The handheld electronic device 201 may communicate with any one of a plurality of fixed transceiver base stations 108 of the wireless network 203 within its geographic coverage area. The handheld electronic device 201 may send and receive communication signals over the wireless network 203 after the required network registration or activation procedures have been completed. Signals received by the antenna 218 through the wireless network 203 are input to the receiver 214, which may perform such common receiver functions as signal amplification, frequency down conversion, filtering, channel selection, etc., as well as analog-to-digital (A/D) conversion. A/D conversion of a received signal allows more complex communication functions such as demodulation and decoding to be performed in the DSP 224. In a similar manner, signals to be transmitted are processed, including modulation and encoding, for example, by the DSP 224. These DSP-processed signals are input to the transmitter 216 for digital-to-analog (D/A) conversion, frequency up conversion, filtering, amplification, and transmission to the wireless network 203 via the antenna 220. The DSP 224 not only processes communication signals, but may also provide for receiver and transmitter control. For example, the gains applied to communication signals in the receiver 214 and the transmitter 216 may be adaptively controlled through automatic gain control algorithms implemented in the DSP 224.

The processor 240 operates under stored program control and executes software modules 221 stored in memory such as persistent memory, for example, in the flash memory 244. As illustrated in FIG. 11, the software modules 221 comprise operating system software 223 and software applications 225. Those skilled in the art will appreciate that the software modules 221 or parts thereof may be temporarily loaded into volatile memory such as the RAM 246. The RAM 246 is used for storing runtime data variables and other types of data or information, as will be apparent to those skilled in the art. Although specific functions are described for various types of memory, this is merely one example, and those skilled in the art will appreciate that a different assignment of functions to types of memory could also be used.

In some embodiments, the handheld electronic device 201 also includes a removable memory card 230 (typically comprising flash memory) and a memory card interface 232. Network access is typically associated with a subscriber or user of the handheld electronic device 201 via the memory card 230, which may be a Subscriber Identity Module (SIM) card for use in a GSM network or other type of memory card for use in the relevant wireless network type. The memory card 230 is inserted in or connected to the memory card interface 232 of the handheld electronic device 201 in order to operate in conjunction with the wireless network 203.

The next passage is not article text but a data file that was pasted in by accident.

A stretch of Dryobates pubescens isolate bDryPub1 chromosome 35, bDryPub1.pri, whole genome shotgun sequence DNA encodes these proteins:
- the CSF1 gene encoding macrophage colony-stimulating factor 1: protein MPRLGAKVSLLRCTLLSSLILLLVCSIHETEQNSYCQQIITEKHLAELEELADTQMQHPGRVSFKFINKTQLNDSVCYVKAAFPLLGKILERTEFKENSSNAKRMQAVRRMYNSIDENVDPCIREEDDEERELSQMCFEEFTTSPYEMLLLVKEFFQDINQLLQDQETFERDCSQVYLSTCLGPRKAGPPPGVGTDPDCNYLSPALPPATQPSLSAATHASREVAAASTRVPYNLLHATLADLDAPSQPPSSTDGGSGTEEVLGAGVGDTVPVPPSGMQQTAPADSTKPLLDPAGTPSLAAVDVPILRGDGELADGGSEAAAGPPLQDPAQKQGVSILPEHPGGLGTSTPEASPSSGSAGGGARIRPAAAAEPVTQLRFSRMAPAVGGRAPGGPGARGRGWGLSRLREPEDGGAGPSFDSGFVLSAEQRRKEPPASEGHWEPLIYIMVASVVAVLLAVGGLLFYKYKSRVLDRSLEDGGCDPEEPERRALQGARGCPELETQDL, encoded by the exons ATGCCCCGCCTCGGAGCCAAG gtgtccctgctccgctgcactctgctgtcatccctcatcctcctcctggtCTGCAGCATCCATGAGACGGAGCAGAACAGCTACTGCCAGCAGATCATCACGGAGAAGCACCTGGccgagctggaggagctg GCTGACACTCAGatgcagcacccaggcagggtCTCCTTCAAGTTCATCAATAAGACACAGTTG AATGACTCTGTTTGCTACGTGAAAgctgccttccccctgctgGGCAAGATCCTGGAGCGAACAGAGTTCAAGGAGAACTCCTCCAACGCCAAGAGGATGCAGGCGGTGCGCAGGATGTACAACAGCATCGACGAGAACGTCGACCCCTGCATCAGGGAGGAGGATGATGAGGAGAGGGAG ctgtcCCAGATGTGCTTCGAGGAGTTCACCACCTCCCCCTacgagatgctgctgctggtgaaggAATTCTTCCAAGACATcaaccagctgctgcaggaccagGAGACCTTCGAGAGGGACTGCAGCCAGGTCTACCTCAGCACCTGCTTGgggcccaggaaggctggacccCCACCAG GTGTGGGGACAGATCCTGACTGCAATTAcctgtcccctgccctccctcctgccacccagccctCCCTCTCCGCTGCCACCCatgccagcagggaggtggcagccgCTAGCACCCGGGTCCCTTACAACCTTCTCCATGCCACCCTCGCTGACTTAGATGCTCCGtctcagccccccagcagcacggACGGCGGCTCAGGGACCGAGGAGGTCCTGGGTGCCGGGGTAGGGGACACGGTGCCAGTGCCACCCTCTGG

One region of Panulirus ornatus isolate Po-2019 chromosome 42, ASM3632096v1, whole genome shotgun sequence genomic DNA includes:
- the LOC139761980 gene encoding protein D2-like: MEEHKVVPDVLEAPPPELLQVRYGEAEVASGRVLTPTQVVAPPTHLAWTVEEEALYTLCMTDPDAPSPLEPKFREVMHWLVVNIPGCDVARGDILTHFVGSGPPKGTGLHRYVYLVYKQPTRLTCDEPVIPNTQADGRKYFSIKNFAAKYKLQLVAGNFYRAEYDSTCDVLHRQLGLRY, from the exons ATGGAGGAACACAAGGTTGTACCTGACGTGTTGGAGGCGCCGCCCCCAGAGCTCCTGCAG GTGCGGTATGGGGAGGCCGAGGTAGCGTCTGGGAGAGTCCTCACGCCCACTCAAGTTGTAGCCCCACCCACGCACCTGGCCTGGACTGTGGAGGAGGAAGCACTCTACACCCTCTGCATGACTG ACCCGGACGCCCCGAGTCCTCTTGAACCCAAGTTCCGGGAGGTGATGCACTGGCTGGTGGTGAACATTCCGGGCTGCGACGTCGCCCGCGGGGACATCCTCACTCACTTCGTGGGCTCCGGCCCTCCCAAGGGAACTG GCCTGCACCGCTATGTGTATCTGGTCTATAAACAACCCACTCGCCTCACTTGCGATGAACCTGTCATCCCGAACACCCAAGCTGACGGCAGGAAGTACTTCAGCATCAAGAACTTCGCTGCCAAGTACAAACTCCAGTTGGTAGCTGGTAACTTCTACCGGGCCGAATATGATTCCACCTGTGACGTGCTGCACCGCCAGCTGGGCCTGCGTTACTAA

The handheld electronic device 201 stores data 227 in an erasable persistent memory, which in one example embodiment is the flash memory 244. In various embodiments, the data 227 includes service data comprising information required by the handheld electronic device 201 to establish and maintain communication with the wireless network 203. The data 227 may also include user application data such as email messages, address book and contact information, calendar and schedule information, notepad documents, image files, and other commonly stored user information stored on the handheld electronic device 201 by its user, and other data. The data 227 stored in the persistent memory (e.g. flash memory 244) of the handheld electronic device 201 may be organized, at least partially, into a number of databases each containing data items of the same data type or associated with the same application. For example, email messages, contact records, and task items may be stored in individual databases within the device memory.

The serial data port 252 may be used for synchronization with a user's host computer system (not shown). The serial data port 252 enables a user to set preferences through an external device or software application and extends the capabilities of the handheld electronic device 201 by providing for information or software downloads to the handheld electronic device 201 other than through the wireless network 203. The alternate download path may, for example, be used to load an encryption key onto the handheld electronic device 201 through a direct, reliable and trusted connection to thereby provide secure device communication.

In some embodiments, the handheld electronic device 201 is provided with a service routing application programming interface (API) which provides an application with the ability to route traffic through a serial data (i.e., USB) or Bluetooth® (Bluetooth® is a registered trademark of Bluetooth SIG, Inc.) connection to the host computer system using standard connectivity protocols. When a user connects their handheld electronic device 201 to the host computer system via a USB cable or Bluetooth® connection, traffic that was destined for the wireless network 203 is automatically routed to the handheld electronic device 201 using the USB cable or Bluetooth® connection. Similarly, any traffic destined for the wireless network 203 is automatically sent over the USB cable Bluetooth® connection to the host computer system for processing.

The handheld electronic device 201 also includes a battery 238 as a power source, which is typically one or more rechargeable batteries that may be charged, for example, through charging circuitry coupled to a battery interface such as the serial data port 252. The battery 238 provides electrical power to at least some of the electrical circuitry in the handheld electronic device 201, and the battery interface 236 provides a mechanical and electrical connection for the battery 238. The battery interface 236 is coupled to a regulator (not shown) which provides power V+ to the circuitry of the handheld electronic device 201.